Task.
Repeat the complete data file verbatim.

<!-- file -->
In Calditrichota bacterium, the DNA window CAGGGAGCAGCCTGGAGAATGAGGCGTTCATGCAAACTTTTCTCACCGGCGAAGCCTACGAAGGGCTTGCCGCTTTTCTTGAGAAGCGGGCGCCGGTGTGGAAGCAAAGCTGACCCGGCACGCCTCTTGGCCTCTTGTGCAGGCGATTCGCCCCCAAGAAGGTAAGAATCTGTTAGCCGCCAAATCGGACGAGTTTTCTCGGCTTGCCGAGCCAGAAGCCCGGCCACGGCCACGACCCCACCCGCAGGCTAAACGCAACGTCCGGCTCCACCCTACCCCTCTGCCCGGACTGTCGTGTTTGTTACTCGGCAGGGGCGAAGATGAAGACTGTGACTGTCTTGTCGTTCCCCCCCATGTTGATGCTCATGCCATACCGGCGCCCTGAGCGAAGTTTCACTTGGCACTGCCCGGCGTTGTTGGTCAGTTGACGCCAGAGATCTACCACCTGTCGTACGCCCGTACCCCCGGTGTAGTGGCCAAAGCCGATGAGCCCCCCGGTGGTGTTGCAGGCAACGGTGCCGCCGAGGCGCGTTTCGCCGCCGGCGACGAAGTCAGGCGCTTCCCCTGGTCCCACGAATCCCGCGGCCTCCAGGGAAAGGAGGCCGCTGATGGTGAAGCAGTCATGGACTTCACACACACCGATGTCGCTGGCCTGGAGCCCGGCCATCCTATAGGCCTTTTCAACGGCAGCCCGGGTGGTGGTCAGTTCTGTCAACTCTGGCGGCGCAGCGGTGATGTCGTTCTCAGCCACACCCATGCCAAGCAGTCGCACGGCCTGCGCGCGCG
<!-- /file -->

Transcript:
In Calditrichota bacterium, the DNA window CAGGGAGCAGCCTGGAGAATGAGGCGTTCATGCAAACTTTTCTCACCGGCGAAGCCTACGAAGGGCTTGCCGCTTTTCTTGAGAAGCGGGCGCCGGTGTGGAAGCAAAGCTGACCCGGCACGCCTCTTGGCCTCTTGTGCAGGCGATTCGCCCCCAAGAAGGTAAGAATCTGTTAGCCGCCAAATCGGACGAGTTTTCTCGGCTTGCCGAGCCAGAAGCCCGGCCACGGCCACGACCCCACCCGCAGGCTAAACGCAACGTCCGGCTCCACCCTACCCCTCTGCCCGGACTGTCGTGTTTGTTACTCGGCAGGGGCGAAGATGAAGACTGTGACTGTCTTGTCGTTCCCCCCCATGTTGATGCTCATGCCATACCGGCGCCCTGAGCGAAGTTTCACTTGGCACTGCCCGGCGTTGTTGGTCAGTTGACGCCAGAGATCTACCACCTGTCGTACGCCCGTACCCCCGGTGTAGTGGCCAAAGCCGATGAGCCCCCCGGTGGTGTTGCAGGCAACGGTGCCGCCGAGGCGCGTTTCGCCGCCGGCGACGAAGTCAGGCGCTTCCCCTGGTCCCACGAATCCCGCGGCCTCCAGGGAAAGGAGGCCGCTGATGGTGAAGCAGTCATGGACTTCACACACACCGATGTCGCTGGCCTGGAGCCCGGCCATCCTATAGGCCTTTTCAACGGCAGCCCGGGTGGTGGTCAGTTCTGTCAACTCTGGCGGCGCAGCGGTGATGTCGTTCTCAGCCACACCCATGCCAAGCAGTCGCACGGCCTGCGCGCGCG